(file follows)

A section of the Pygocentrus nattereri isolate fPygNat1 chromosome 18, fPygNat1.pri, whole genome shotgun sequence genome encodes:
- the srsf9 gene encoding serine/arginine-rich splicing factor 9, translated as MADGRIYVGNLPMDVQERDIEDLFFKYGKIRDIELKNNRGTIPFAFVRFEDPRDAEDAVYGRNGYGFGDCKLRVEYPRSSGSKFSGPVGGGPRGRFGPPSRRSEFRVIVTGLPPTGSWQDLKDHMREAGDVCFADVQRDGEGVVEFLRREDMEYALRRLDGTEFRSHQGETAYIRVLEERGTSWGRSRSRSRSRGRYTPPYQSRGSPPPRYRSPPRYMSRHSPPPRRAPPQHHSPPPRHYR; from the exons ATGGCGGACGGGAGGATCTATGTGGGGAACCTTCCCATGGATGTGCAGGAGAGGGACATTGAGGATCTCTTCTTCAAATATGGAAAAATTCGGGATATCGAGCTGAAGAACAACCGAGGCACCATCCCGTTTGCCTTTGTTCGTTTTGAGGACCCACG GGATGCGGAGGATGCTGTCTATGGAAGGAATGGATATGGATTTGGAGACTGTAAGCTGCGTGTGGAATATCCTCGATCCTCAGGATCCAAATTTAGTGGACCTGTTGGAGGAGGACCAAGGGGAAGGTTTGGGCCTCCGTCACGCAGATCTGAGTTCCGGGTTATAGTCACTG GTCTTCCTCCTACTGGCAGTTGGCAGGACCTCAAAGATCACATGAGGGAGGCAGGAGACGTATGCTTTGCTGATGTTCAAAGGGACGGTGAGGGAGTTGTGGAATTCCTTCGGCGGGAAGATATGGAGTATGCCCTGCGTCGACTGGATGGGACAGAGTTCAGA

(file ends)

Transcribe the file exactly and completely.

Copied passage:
A section of the Pygocentrus nattereri isolate fPygNat1 chromosome 18, fPygNat1.pri, whole genome shotgun sequence genome encodes:
- the srsf9 gene encoding serine/arginine-rich splicing factor 9, translated as MADGRIYVGNLPMDVQERDIEDLFFKYGKIRDIELKNNRGTIPFAFVRFEDPRDAEDAVYGRNGYGFGDCKLRVEYPRSSGSKFSGPVGGGPRGRFGPPSRRSEFRVIVTGLPPTGSWQDLKDHMREAGDVCFADVQRDGEGVVEFLRREDMEYALRRLDGTEFRSHQGETAYIRVLEERGTSWGRSRSRSRSRGRYTPPYQSRGSPPPRYRSPPRYMSRHSPPPRRAPPQHHSPPPRHYR; from the exons ATGGCGGACGGGAGGATCTATGTGGGGAACCTTCCCATGGATGTGCAGGAGAGGGACATTGAGGATCTCTTCTTCAAATATGGAAAAATTCGGGATATCGAGCTGAAGAACAACCGAGGCACCATCCCGTTTGCCTTTGTTCGTTTTGAGGACCCACG GGATGCGGAGGATGCTGTCTATGGAAGGAATGGATATGGATTTGGAGACTGTAAGCTGCGTGTGGAATATCCTCGATCCTCAGGATCCAAATTTAGTGGACCTGTTGGAGGAGGACCAAGGGGAAGGTTTGGGCCTCCGTCACGCAGATCTGAGTTCCGGGTTATAGTCACTG GTCTTCCTCCTACTGGCAGTTGGCAGGACCTCAAAGATCACATGAGGGAGGCAGGAGACGTATGCTTTGCTGATGTTCAAAGGGACGGTGAGGGAGTTGTGGAATTCCTTCGGCGGGAAGATATGGAGTATGCCCTGCGTCGACTGGATGGGACAGAGTTCAGA